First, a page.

The purpose of a clinical investigation (or clinical study) is to determine the safety and effectiveness of a novel treatment, such as a medical device. Biostatisticians make determinations about the results of a clinical investigation by analyzing data from Case Report Forms (CRFs) completed by investigators for each patient during the investigation.
In the past, CRFs from a clinical study would be completed on paper, packed into boxes, and shipped from the study location to a secondary location for analysis. But today, a growing number of medical device companies are going paperless and using web-based Electronic Data Capture (EDC) Systems to collect, store, and manage clinical data.
Software-based EDC systems give clinical study managers the ability to streamline the data collection process, capture more accurate data, and enhance data security and accessibility - all while saving time and reducing the cost of completing a clinical study.
In this blog, we’re breaking down everything you need to know about EDC Systems and the transition from paper-based to digital CRF recordkeeping for medical device clinical studies.
An Electronic Data Capture (EDC) system is a software solution that makes it easier for medical device companies to digitally collect, store, and manage the patient data collected during clinical investigations. Nowadays many EDC systems are distributed in the Software-as-a-Service (SaaS) business model and accessed by sites and sponsors over the Internet.
EDC systems allow the sponsor of a clinical study to create customized electronic CRF (eCRF) forms that can be completed by the researchers performing the study. EDC systems can be configured and programmed by data managers to validate user inputs, ensuring that any data collected is both accurate and complete. After sufficient data has been collected, EDC software allows clinical study managers to export the data to external tools for analysis.
Learn how to select the right EDC software for your specific clinical operations in our blog 10 Tips for Selecting the Right EDC Software for Clinical Investigations.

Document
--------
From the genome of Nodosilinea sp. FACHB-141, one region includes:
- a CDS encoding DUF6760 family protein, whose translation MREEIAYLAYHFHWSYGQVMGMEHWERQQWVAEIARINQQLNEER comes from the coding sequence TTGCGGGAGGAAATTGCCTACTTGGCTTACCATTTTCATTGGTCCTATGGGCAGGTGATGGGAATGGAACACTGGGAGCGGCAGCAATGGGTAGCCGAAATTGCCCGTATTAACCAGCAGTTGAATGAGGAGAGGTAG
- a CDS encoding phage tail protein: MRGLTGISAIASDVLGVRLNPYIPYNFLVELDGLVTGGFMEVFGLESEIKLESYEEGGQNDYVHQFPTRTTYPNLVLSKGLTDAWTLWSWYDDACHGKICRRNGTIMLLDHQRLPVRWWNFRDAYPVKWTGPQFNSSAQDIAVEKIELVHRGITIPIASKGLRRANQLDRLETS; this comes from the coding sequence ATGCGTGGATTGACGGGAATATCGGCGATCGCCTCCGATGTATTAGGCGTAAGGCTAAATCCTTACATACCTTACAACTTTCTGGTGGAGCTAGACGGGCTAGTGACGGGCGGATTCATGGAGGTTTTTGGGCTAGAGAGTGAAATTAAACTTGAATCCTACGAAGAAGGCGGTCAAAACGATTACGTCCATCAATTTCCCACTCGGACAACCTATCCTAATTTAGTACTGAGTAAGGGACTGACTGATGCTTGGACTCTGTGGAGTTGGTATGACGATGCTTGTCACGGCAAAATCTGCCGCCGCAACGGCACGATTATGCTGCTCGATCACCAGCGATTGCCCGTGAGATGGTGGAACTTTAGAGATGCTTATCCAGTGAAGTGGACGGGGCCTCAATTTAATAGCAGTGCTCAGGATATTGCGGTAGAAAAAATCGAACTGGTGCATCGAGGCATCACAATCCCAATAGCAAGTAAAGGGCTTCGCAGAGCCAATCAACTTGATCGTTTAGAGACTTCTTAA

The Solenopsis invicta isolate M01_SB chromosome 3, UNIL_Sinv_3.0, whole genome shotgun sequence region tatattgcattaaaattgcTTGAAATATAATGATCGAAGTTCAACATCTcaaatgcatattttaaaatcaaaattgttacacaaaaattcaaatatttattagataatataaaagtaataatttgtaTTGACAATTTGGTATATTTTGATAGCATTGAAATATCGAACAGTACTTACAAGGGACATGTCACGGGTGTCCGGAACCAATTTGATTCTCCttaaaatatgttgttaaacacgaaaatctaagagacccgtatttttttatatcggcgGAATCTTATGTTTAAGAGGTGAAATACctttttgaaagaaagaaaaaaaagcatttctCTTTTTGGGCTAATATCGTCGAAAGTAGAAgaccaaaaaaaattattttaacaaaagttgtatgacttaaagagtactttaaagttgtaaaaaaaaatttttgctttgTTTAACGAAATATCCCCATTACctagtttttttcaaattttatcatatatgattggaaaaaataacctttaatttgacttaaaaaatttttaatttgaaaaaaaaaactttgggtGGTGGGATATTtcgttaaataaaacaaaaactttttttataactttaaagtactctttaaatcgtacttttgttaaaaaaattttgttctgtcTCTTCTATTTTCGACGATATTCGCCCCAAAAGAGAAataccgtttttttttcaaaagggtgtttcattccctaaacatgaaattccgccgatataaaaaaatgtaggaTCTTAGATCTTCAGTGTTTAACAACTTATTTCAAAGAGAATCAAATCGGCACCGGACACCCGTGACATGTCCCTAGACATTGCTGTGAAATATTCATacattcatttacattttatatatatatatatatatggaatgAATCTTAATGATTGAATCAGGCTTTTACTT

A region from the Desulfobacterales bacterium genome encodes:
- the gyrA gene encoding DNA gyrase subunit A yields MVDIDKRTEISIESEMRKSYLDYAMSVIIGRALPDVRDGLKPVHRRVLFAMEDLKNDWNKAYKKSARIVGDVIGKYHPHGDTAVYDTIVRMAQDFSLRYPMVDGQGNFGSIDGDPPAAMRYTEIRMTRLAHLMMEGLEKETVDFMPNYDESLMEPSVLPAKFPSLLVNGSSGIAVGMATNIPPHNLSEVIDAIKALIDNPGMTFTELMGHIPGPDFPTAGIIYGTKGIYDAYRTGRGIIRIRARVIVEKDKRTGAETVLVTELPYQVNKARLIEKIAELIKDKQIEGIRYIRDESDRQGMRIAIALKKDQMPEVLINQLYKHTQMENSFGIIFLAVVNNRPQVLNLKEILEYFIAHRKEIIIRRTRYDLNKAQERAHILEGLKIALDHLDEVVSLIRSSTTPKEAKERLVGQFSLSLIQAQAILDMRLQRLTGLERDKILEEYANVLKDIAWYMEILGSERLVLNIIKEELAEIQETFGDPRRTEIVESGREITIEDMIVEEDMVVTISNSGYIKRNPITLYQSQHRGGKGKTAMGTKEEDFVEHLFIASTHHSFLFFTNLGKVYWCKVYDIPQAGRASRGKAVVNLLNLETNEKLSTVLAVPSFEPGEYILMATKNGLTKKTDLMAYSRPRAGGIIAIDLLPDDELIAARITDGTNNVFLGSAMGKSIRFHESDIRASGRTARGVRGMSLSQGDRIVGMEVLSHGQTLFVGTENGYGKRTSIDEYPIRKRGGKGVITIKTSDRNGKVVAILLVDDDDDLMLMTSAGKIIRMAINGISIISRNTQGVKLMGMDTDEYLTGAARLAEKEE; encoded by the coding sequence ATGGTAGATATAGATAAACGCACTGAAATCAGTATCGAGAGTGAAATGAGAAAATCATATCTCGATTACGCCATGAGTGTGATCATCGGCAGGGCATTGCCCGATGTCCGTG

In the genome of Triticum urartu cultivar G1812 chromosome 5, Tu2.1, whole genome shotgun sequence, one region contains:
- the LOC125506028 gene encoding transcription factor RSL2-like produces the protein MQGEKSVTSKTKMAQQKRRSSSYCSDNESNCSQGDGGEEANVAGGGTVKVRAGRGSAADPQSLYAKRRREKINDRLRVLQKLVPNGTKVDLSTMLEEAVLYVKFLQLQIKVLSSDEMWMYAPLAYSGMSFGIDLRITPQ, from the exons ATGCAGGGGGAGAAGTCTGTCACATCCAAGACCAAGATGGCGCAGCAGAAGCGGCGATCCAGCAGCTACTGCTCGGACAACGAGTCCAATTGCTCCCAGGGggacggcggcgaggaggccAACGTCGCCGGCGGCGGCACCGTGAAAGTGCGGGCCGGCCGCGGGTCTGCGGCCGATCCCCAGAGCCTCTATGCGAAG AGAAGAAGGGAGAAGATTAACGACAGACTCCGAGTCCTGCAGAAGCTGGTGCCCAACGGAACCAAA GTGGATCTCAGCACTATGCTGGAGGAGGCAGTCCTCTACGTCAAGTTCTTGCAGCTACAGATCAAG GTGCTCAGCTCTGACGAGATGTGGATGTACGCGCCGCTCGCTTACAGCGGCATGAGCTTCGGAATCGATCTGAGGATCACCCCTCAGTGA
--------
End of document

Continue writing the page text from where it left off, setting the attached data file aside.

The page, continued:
“Direct data capture” (DDC) is the process of entering data on the spot into an electronic tool. For example, one can input data directly into an eCRF. To know how to make better decisions that will inform your design and implementation of an eCRF, check out our “10 best practices for eCRF in Medical Device Trials.” Or go directly to SMART-TRIAL eCRF product page.
In SMART-TRIAL’s electronic data capture (EDC) software, medical device manufacturers can enter clinical data contemporaneously (during visits) or at a later point in time. Designed to fit MedTech needs, you don’t need technical skills to get started. Our ready-to-use templates, modules and features will help you to easily design the optimal clinical study.
SMART-TRIAL’s EDC software allows clinicians to collect patient reported outcomes electronically on any device, thanks to bring-your-own-device (BYOD) capabilities. Our clients make full use of the SMART-TRIAL ePRO capabilities by tailoring it to their clinical study needs. It can fulfill your post-market requirements as well as product and market research.
Learn more about SMART-TRIAL ePRO.
We're taking a moment here to define what eSource is, in the context of collecting and managing clinical trial data. eSource is a term that you might have encountered in the clinical trial space. Several online sources portray eSource as a modern solution, outweighing electronic data capture.
EDC systems of today however include the real-time capabilities of eSource. While there used to be differences between when and what data an EDC system collects, nowadays there is no clear divide.
By definition, eSource (electronic Source) collects data at the source. Examples of source data can be visit-based data inputs (e.g. blood pressure, concomitant medication, weight etc.) That is also what most electronic data capture systems can do nowadays. One can say, EDC systems are a type of eSource.